Happy National Engineers Week!

Crane moves trench box into place to support walls and protect workers.

EDITOR'S NOTE: During National Engineers Week, which calls attention to importance of engineering and career opportunities in engineering, blog posts are calling attention to different aspects of engineering at ADOT.

By Doug Nick / ADOT Communications

You may have seen the bumper sticker that says, “If you can read this, thank a teacher,” and we heartily agree. We’ll even take it a step further and say if you can (safely) read that bumper sticker while driving on a smooth stretch of state highway, thank an engineer.

Engineering is one of those professions that can be taken for granted. But we have lots of engineers at ADOT, and we know they deserve more than just a pat on the back for what they do. It takes a great deal of skill and knowledge to develop and maintain a safe, efficient and modern transportation infrastructure.

For example, imagine for a moment that you’re driving on State Route 87 from Mesa to Payson. If you’ve done this, you know that stretch covers about 4,000 feet in elevation and is challenged by numerous mountains, several rivers and creeks, countless washes, as well as canyons and hordes of bloodthirsty Minotaurs.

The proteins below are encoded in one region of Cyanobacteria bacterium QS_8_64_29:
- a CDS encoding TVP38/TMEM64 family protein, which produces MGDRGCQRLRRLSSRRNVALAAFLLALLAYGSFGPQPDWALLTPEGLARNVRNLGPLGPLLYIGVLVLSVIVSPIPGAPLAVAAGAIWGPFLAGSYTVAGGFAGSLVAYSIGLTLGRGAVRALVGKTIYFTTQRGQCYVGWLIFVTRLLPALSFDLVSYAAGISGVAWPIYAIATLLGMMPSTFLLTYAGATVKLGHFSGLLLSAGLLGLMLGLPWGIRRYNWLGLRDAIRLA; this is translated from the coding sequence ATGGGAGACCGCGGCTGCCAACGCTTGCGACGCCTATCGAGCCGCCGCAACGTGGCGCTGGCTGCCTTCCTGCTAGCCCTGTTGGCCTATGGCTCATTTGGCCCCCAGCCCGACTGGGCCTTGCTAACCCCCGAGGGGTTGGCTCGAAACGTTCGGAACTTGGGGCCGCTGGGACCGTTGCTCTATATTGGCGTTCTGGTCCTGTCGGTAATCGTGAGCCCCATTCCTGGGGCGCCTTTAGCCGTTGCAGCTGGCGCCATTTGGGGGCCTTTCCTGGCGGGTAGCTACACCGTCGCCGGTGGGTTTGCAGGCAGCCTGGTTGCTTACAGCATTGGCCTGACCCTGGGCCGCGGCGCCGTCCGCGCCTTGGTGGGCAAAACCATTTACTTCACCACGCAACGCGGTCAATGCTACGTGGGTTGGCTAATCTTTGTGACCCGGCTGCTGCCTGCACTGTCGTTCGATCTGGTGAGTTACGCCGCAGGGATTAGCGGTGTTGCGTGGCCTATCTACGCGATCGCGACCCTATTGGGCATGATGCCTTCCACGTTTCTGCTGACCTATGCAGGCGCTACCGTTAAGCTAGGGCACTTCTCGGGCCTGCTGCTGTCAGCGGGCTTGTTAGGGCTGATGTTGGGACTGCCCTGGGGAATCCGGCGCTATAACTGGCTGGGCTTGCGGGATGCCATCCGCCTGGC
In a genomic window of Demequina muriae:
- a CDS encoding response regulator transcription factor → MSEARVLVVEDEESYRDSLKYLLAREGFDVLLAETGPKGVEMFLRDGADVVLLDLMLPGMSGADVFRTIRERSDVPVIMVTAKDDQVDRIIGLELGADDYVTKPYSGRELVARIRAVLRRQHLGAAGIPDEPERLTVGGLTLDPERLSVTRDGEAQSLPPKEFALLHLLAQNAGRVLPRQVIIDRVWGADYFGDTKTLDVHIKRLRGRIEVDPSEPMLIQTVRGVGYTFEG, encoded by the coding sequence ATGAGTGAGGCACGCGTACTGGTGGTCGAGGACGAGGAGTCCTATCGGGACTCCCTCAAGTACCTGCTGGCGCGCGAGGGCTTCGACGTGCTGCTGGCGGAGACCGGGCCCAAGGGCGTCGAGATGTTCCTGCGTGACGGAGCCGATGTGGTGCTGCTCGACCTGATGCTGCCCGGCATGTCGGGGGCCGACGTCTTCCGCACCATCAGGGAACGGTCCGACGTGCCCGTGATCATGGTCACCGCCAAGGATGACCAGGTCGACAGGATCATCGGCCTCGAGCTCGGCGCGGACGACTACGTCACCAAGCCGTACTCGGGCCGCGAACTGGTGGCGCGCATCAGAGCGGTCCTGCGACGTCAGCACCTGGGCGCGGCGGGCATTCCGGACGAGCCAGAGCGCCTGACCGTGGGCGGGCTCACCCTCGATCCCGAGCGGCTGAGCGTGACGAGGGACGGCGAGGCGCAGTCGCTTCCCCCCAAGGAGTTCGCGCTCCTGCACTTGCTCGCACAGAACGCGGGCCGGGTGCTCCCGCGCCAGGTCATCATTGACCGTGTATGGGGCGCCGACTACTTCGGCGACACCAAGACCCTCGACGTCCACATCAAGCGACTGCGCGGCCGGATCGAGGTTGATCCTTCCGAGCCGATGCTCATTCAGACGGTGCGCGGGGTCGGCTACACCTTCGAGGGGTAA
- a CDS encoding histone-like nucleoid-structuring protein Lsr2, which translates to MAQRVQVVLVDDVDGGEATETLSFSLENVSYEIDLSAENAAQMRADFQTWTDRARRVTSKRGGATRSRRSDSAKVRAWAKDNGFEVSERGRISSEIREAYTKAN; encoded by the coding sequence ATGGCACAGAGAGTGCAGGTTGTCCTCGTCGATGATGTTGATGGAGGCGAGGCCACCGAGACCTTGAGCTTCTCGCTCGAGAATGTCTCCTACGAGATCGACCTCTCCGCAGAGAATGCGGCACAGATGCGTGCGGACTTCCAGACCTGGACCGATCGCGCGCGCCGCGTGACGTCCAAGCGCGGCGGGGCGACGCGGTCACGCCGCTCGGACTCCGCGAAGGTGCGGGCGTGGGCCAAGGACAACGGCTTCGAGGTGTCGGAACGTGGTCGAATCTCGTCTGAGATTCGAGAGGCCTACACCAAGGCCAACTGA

OK, that last one isn’t true. We think. But still, it’s an impressive engineering feat.

So we can agree that putting a highway through the mountains is a daunting task, Minotaurs or not, and the engineering needs to be precise.

Even a rather ordinary ribbon of highway, say, I-10 between Phoenix and Tucson, requires a lot of engineering skill. What may look to mere mortals like a flat roadway is really a series of connected pieces that have to drain rainwater, accommodate everything from wide-loads to motorcycles, and must endure the relentless Arizona heat, which we now seem to have 364 days a year. (Winter was Jan. 19 this year; hope you didn’t miss it.)

It’s not all about highways, either. Our engineers play a huge role in our programs for bicycle and pedestrian safety, transit, aviation and rail corridors and a whole lot more.

Yep, they do a lot, and they usually do it without getting much attention, so now is as good a time as any to say thanks.

Happy National Engineers Week, and thank you!